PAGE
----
A Systematic Review of the Outcomes of Posterolateral Corner Knee Injuries, Part 2: Surgical Treatment of Chronic Injuries

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There are a variety of reported surgical techniques outcomes of chronic grade III posterolateral corner (PLC) knee injuries. It is unknown if outcomes differ among the various surgical treatments.


To systematically review the literature and report subjective and objective outcomes for surgical treatment strategies for chronic grade III PLC injuries to determine the optimal surgical technique.

Study Design:

Systematic review; Level of evidence, 4.


A systematic review of the literature including Cochrane, PubMed, Medline, and Embase was performed. The following search terms were used: posterolateral corner knee, posterolateral knee, posterolateral instability, multiligament knee, and knee dislocation. Inclusion criteria were outcome studies of surgical treatment for chronic PLC knee injuries with a minimum 2-year follow-up, subjective outcomes, objective outcomes including varus stability, and subgroup data on PLC injuries. Two investigators independently reviewed all abstracts. Accepted definitions of varus stability on examination or stress radiographs, and the need for revision surgery, were used to categorically define success and failure.


Fifteen studies with a total of 456 patients were included in this study. The 15 studies included 5 with level 3 evidence and 10 with level 4 evidence. The mean age of the patients in each study ranged from 25.2 to 40 years, the reported mean time to surgery ranged from 5.5 to 52.8 months, and the mean follow-up duration ranged from 2 to 16.3 years. Mean postoperative Lysholm scores ranged from 65.5 to 91.8; mean postoperative International Knee Documentation Committee (IKDC) scores ranged from 62.6 to 86.0. Based on objective stability, there was an overall success rate of 90% and a 10% failure rate of PLC reconstruction. A variety of surgical techniques were reported.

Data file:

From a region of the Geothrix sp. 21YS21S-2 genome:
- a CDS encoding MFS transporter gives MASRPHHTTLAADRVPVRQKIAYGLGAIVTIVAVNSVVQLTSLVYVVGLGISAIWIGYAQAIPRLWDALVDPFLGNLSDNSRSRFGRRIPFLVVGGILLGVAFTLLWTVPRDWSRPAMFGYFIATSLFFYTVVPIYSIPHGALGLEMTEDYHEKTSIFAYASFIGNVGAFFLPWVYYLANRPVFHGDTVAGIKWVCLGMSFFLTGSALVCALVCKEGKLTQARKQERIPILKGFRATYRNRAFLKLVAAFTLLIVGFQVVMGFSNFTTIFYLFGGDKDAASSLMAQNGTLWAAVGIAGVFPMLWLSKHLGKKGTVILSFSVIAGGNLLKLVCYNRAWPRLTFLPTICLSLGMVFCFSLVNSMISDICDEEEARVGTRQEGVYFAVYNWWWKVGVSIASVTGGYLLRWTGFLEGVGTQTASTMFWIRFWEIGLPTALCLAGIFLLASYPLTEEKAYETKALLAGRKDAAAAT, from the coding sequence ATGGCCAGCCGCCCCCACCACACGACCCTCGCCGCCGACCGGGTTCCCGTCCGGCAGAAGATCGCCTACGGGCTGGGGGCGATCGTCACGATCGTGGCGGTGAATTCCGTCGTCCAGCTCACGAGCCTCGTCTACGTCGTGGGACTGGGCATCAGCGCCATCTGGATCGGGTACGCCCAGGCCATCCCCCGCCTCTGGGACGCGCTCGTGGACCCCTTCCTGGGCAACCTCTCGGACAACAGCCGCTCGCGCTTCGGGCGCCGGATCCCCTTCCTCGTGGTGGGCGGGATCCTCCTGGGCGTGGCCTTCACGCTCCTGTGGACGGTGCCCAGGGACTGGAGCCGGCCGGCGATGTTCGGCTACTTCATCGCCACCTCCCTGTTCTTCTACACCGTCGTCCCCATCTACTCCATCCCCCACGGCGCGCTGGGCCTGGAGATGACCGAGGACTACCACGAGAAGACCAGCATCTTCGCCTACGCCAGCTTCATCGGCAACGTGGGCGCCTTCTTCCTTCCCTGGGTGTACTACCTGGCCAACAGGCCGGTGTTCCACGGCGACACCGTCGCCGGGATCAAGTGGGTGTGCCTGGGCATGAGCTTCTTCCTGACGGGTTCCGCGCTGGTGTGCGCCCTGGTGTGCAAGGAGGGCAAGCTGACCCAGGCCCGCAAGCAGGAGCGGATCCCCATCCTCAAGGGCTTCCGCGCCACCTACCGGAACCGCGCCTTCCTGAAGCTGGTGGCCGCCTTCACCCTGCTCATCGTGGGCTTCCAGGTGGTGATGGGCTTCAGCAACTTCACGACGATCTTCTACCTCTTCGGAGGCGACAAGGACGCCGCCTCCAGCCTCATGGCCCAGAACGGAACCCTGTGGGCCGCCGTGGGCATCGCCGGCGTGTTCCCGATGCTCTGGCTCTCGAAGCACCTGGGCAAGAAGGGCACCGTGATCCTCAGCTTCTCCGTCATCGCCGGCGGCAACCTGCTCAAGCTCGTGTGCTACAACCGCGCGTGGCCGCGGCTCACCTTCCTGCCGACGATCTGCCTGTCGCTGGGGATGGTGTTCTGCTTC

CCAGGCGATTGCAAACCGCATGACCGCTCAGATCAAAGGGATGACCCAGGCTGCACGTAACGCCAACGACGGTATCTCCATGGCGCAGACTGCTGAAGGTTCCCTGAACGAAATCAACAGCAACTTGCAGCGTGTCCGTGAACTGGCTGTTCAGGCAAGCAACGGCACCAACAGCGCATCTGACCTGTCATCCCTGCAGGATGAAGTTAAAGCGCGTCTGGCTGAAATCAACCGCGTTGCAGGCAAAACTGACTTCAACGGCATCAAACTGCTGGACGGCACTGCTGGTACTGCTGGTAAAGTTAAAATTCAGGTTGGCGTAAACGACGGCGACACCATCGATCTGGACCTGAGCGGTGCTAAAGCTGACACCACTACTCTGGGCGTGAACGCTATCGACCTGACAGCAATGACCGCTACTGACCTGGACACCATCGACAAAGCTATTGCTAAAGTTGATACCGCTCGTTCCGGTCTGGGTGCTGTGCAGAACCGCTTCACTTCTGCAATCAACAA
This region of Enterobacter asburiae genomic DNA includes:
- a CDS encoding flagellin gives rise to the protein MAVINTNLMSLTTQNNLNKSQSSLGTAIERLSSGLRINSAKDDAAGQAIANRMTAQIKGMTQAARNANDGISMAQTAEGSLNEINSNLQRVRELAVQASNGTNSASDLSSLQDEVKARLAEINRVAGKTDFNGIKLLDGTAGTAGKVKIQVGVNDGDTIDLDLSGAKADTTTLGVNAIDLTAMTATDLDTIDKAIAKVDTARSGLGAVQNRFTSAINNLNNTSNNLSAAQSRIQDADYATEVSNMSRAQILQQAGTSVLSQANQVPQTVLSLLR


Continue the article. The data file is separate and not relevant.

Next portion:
Chronic PLC injuries were reconstructed in all studies, and while techniques varied, the surgical management of chronic PLC injuries had a 90% success rate and a 10% failure rate according to the individual investigators' examination or stress radiographic assessment of objective outcomes. More than half of the 456 patients had a combined posterior cruciate ligament-PLC injury. Surgical techniques included variations of fibular slings, capsular shifts, and anatomic-based techniques (fibular tunnel and tibial tunnel). Further research is needed to determine the optimal surgical technique for treating chronic grade III PLC injuries.

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